Basic Coding Dictionary:

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Basic Coding Dictionary:

CAC

CEUs

CEC

CCS (Certified Coding Specialist)

Certified Coding Specialist (CCS)

Certified Professional Coder (CPC)

CPC (Certified Professional Coder)

Encoder: Also see CAC

ICD-10

ICD-10-CM

ICD-10-CM/PCS

ICD-9

Meaningful Use


CAC: Computer-assisted coding applications. See encoder. Software which facilitates and supports coding efficiency when used along with credentialed coders. It is a tool which can enhance the coding process, but does not replace credentialed coders.


CEUs: Continuing education units, AKA CEC (continuing education credits). These are required by credentialing organizations to assure that credentialed coders maintain and update their coding skills. They can be found on the web sites of the professional credentialing organizations. Employers who hire medical coders prefer, and usually require, coders who have coding credentials. See our web site, www.andrewsschool.com/coding for more details.


CECs: Continuing education credits, AKA CECs (continuing education units). These are required by credentialing organizations to assure that credentialed coders maintain and update their coding skills. They can be found on the web sites of the professional credentialing organizations. Employers who hire medical coders prefer, and usually require, coders who have coding credentials. See our web site, www.andrewsschool.com/coding for more details.


CCS (Certified Coding Specialist): According to the AHIMA web site, the Certified Coding Specialist (CCS) credential demonstrates that CCSs are skilled in classifying medical data from patient records, generally in a hospital setting. The CCS credential demonstrates a practitioner's tested data quality and integrity skills, and mastery of coding proficiency. The Andrews School recommends that graduates of The Andrews School sit for the CCS exam so they will be better able to qualify for any hospital inpatient positions they may wish to pursue. Also see CPC or Certified Professional Coder, another credential recommended by The Andrews School in order to enhance career income potential. We recommend that our graduates sit for both the CPC and CCS exams.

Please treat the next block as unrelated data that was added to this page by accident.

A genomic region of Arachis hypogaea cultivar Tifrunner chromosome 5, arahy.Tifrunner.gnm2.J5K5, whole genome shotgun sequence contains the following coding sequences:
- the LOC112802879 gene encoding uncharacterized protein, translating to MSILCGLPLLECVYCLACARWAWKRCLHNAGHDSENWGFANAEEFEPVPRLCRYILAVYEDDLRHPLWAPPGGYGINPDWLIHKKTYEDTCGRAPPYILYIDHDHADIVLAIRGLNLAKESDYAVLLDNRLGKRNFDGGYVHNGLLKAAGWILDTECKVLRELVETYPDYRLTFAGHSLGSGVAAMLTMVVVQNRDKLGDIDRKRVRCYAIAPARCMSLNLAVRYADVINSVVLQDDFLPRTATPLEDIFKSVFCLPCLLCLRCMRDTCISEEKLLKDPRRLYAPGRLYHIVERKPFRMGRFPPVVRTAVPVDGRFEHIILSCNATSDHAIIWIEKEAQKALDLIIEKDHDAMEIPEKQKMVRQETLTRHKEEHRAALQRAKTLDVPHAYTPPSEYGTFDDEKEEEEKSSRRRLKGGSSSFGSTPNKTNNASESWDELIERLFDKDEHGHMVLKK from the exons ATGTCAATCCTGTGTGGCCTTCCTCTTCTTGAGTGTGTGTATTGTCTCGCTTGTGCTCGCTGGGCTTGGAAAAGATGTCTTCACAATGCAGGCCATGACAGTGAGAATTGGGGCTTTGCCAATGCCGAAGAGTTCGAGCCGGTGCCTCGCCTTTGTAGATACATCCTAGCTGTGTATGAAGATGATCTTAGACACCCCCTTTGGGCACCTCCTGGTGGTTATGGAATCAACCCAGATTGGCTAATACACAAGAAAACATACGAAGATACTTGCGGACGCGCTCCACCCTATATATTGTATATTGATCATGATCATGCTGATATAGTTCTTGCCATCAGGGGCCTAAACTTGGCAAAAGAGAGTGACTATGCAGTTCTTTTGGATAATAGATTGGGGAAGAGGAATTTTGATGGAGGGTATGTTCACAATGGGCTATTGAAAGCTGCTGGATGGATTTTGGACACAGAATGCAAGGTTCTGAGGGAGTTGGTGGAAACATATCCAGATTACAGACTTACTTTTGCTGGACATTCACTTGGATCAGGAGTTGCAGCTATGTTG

Certified Coding Specialist (CCS): According to the AHIMA web site, the Certified Coding Specialist (CCS) credential demonstrates that CCSs are skilled in classifying medical data from patient records, generally in a hospital setting. The CCS credential demonstrates a practitioner's tested data quality and integrity skills, and mastery of coding proficiency. The Andrews School recommends that graduates of The Andrews School sit for the CCS exam so they will be better able to qualify for any hospital inpatient positions they may wish to pursue. Also see CPC or Certified Professional Coder, another credential recommended by The Andrews School in order to enhance career income potential. We recommend that our graduates sit for both the CPC and CCS exams.


Certified Professional Coder (CPC): According to the AAPC web site, the CPC is an Outpatient Physician Office Certification. The CPC certification validates proficiency in the correct application of CPT, HCPCS Level II procedure and supply codes, and ICD-9-CM diagnosis codes used for coding and billing for medical claims in a physician's office. The Andrews School recommends that graduates of The Andrews School sit for the CPC exam so they will be better able to qualify for any outpatient positions they may wish to pursue. Also see CCS or Certified Coding Specialist, another credential recommended by The Andrews School in order to enhance career income potential. We recommend that our graduates sit for both the CPC and CCS exams.